The new X-Men movie, which opens on Friday, is a prequel that takes place around the time of the Cuban Missile Crisis and will recalls the origins of the comic book from the early 1960s. Indeed, the X-Men first appeared as a Marvel Comic in 1963, during the peak years of the civil rights movement. The book would have debuted within a year of key events, such as the integration of the University of Mississippi, Bull Connor’s unleashing of police dogs on protestors in Birmingham, as well as JFK’s speech calling for a major civil rights bill. As a result, the “mutants” seem very clearly designed to serve as a metaphor for black Americans in this time. Charles Xavier (Professor X) and the X-Men, who want to work with humanity, represents Martin Luther King, Jr. and the integrationist wing of the movement. On the other hand, Magneto’s Brotherhood, with its doctrine of mutant supremacy, seems to represent Malcolm X and other black nationalists. Malcolm X’s profile was particularly high at this time as he appeared on TV more than anyone but President Kennedy in 1963. The connection between Malcolm and Magneto is again made in the final scene of the first X-Men film in 2000, when an imprisoned Magneto tells Xavier that he still intends to fight a war against humanity, “by any means necessary,” a famous line of Malcolm X’s.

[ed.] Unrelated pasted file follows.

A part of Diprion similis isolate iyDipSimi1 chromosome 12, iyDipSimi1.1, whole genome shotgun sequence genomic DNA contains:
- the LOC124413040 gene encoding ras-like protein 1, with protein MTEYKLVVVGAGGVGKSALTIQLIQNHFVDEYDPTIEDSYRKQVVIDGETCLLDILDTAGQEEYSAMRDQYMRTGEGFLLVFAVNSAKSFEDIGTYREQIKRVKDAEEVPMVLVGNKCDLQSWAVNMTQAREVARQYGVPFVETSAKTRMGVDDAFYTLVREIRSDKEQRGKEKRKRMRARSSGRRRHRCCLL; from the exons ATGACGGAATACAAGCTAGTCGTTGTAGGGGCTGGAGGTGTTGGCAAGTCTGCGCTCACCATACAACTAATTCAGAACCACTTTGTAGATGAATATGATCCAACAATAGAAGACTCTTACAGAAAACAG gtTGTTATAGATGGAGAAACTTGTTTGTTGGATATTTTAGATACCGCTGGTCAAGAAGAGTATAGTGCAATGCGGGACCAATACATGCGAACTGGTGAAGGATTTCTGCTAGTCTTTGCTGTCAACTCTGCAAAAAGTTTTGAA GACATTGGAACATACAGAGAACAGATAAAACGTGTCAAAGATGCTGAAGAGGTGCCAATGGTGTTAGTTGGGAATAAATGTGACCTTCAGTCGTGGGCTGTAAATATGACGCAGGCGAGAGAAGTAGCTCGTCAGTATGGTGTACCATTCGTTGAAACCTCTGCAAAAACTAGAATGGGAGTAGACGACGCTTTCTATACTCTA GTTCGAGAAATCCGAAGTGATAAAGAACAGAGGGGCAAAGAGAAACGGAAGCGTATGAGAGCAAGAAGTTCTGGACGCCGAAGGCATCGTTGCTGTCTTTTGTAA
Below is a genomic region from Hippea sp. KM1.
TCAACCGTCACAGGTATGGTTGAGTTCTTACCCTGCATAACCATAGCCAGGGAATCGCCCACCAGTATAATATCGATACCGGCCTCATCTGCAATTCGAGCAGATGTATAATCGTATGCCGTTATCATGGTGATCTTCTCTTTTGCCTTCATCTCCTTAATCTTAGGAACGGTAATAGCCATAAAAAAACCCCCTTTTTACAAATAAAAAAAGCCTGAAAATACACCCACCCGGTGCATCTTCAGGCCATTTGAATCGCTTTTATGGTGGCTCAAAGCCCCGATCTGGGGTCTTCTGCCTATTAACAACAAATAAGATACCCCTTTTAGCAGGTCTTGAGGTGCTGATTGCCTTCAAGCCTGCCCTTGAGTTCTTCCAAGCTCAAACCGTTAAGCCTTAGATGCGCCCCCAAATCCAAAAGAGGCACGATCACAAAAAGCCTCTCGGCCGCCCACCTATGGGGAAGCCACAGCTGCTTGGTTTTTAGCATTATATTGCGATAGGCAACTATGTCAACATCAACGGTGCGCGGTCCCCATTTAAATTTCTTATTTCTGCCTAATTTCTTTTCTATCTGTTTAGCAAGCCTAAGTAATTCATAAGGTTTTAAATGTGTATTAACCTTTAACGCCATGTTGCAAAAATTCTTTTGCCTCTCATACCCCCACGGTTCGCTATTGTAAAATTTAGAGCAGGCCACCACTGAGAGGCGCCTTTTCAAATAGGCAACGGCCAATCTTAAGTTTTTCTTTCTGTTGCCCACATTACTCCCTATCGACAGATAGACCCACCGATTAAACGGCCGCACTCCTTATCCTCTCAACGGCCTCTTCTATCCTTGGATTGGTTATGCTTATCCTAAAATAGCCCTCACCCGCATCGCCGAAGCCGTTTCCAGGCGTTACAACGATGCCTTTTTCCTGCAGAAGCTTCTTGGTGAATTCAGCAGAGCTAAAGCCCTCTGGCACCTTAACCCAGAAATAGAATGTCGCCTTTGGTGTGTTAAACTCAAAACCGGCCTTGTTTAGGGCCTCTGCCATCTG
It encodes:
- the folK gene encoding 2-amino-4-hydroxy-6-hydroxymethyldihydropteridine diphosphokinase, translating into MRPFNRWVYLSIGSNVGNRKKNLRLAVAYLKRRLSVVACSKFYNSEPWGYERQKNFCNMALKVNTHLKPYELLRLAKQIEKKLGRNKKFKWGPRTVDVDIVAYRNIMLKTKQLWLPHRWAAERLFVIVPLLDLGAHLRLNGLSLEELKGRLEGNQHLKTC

Changing times meant that others could adjust the intolerance metaphor for new realities. In the last decade, director Bryan Singer used X1 and X2 to make the mutants a metaphor for discrimination against gays. The first film stresses the difficulties that mutants who have come forward have faced, while showing politicians trying to exploit the fear of mutants. In the second film, we see Bobby Drake (Iceman) have to “come out” to his family as a mutant, only to have his mom ask “Have you ever tried not being a mutant?” While Singer did not direct the final film, X3 revolves around a “cure” for mutancy and debates about whether the mutants should take it or not.
Looking forward to the movie this week and will have more to say afterward.